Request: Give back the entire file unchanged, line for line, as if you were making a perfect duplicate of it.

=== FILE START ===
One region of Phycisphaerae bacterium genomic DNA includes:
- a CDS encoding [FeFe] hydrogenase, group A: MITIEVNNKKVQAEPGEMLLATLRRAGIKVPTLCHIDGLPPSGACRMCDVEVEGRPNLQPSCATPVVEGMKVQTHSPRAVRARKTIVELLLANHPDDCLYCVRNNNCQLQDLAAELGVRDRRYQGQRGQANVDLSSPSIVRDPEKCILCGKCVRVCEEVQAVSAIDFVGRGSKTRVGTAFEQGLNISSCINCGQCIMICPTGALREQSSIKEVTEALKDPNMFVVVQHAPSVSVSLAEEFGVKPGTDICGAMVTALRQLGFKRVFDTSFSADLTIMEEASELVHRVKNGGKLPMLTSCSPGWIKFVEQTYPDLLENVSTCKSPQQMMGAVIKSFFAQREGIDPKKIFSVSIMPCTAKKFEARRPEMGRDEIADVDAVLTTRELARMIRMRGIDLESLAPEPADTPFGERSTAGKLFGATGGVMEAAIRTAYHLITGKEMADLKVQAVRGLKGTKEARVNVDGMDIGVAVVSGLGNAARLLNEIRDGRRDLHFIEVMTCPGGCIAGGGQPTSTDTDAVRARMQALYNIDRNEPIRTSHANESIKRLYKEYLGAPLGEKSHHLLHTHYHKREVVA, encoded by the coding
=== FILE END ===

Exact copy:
One region of Phycisphaerae bacterium genomic DNA includes:
- a CDS encoding [FeFe] hydrogenase, group A: MITIEVNNKKVQAEPGEMLLATLRRAGIKVPTLCHIDGLPPSGACRMCDVEVEGRPNLQPSCATPVVEGMKVQTHSPRAVRARKTIVELLLANHPDDCLYCVRNNNCQLQDLAAELGVRDRRYQGQRGQANVDLSSPSIVRDPEKCILCGKCVRVCEEVQAVSAIDFVGRGSKTRVGTAFEQGLNISSCINCGQCIMICPTGALREQSSIKEVTEALKDPNMFVVVQHAPSVSVSLAEEFGVKPGTDICGAMVTALRQLGFKRVFDTSFSADLTIMEEASELVHRVKNGGKLPMLTSCSPGWIKFVEQTYPDLLENVSTCKSPQQMMGAVIKSFFAQREGIDPKKIFSVSIMPCTAKKFEARRPEMGRDEIADVDAVLTTRELARMIRMRGIDLESLAPEPADTPFGERSTAGKLFGATGGVMEAAIRTAYHLITGKEMADLKVQAVRGLKGTKEARVNVDGMDIGVAVVSGLGNAARLLNEIRDGRRDLHFIEVMTCPGGCIAGGGQPTSTDTDAVRARMQALYNIDRNEPIRTSHANESIKRLYKEYLGAPLGEKSHHLLHTHYHKREVVA, encoded by the coding